Tuesday, May 10, 2005

What Next, Comrade Planner?

Randal O'Toole, an interesting guy who calls himself a "free-market environmentalist," recently posted a bit of history he has found.

O'Toole quotes from a book that says American suburbs are "a chaotic and depressing agglomeration of buildings covering enormous stretches of land." The cost of providing services to such "monotonous stretches of individual low-rise houses" is too high. As a result, "the search for a future kind of residential building leads logically to" high-density, mixed-use housing.

The source of this bit of New Urbanism? A book titled The Ideal Communist City, written by University of Moscow planners in the 1960's. The principles of the book formed a blueprint for residential construction all across Russia and Eastern Europe during the Communist years, O'Toole says.

I don't think I buy into the idea that New Urbanism is just Communist planning principles recast, but it is an interesting parallel. Even O'Toole says, "I have always resisted the notion that smart growth and sustainability are some kind of international plot to take away American sovereignty. Even if it were true, saying so marks one as a kook and eliminates all credibility. But I don't think it is true; we have enough central planners in our own midst that we don't have to look for them elsewhere."

Sometimes, it seems to me, we planners do try to be a little too "central" in the way we plan and do our work. We all buy in to the latest ideas out there, we all travel around and look at what is working in one place, and try to sell that idea everywhere (especially some of the consultants out there.) Instead, we may need to recognize that every place is different and unique. Perhaps we should be striving to create "uniqueness" and not make everywhere the same.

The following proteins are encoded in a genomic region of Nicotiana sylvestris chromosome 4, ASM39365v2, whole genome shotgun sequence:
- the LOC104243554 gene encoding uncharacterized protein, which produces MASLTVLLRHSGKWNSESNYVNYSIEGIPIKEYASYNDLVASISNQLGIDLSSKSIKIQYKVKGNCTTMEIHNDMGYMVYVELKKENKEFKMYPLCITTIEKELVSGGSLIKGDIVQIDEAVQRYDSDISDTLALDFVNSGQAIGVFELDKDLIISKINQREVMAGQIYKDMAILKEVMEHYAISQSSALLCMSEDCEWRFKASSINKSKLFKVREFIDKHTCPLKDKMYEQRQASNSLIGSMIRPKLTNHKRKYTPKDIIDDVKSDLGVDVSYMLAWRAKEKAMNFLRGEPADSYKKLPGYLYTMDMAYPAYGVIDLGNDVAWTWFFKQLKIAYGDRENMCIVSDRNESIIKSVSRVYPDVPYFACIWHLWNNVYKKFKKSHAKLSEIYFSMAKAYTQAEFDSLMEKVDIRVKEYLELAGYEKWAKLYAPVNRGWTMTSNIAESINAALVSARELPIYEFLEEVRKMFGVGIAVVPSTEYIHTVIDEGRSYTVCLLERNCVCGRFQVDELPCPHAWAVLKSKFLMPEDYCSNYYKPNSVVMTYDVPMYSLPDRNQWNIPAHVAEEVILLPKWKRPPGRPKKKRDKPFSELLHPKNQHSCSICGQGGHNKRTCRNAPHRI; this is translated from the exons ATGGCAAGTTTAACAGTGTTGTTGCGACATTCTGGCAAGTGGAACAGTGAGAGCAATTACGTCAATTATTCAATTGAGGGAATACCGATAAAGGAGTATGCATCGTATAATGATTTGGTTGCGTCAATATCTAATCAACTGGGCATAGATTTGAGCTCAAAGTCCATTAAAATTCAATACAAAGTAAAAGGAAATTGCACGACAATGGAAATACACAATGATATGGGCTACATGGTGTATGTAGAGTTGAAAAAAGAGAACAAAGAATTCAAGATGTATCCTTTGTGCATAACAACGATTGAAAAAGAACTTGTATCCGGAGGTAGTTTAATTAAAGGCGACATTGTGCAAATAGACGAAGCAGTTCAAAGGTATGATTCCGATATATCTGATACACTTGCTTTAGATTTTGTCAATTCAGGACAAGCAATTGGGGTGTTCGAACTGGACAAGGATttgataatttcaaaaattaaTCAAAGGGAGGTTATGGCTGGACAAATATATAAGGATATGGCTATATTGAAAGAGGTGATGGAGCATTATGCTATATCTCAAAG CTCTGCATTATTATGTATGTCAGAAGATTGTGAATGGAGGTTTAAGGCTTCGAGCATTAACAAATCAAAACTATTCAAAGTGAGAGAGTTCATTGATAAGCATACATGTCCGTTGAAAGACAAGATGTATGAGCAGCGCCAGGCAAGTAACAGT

You might get a kick out of some of the things O'Toole points out. Take a look at his Smart Growth and the Ideal City.


At 3:29 PM, Blogger Planner Wannabe said...

No matter how well intended, government driven "smart growth" has little chance of prevailing against the more common and pervasive ideology of property rights and the strong effect of market supply/demand. Recent activity in Oregon and Maryland suggest that "smart growth" as a government led movement has not been effective. Where smart growth is failing, however, "new urbanism” may succeed because it is driven by market analysis (e.g., growing portions of the population at either end of the age continuum who want smaller homes on smaller lots) and with respect for individual property rights. Governmental incentives may play a role in “new urbanism”, but much smaller than envisioned by "smart growth" ideologist.

At 2:42 PM, Blogger Planner Perplexed said...

What is wrong with smart growth?


What is wrong with looking at models that have worked elsewhere and importing them to other places?


What is wrong is when government unilaterally outlaws through stupid and backward "zoning" laws attempts by the "market" to provide different development patterns.

Case in point? How many "smart growth" or New "Urbanist" projects have been built in Utah? C'mon, how many?

There are more brilliant land use projects in Idaho, for crying out loud, than in Utah. What does that tell you about the state of "planning" here? Show me 10 really good NU/SG/TND/TOD projects in Utah and I'll eat my hat.

Just read the paper and you'll see that the biggest obstacle to "smart growth" and "new urbanism" is government.

Yes, by all means let's have often ill informed and even worse, mean spirited, elected officials determine how and where we can live; what kind of house I am limited in buying and how inconvenient my life will remain.

Really bright...

There will come a day when we will regret having clung to our outdated land use schemes and our inability to think outside the box.

For me, that day has already come and gone.

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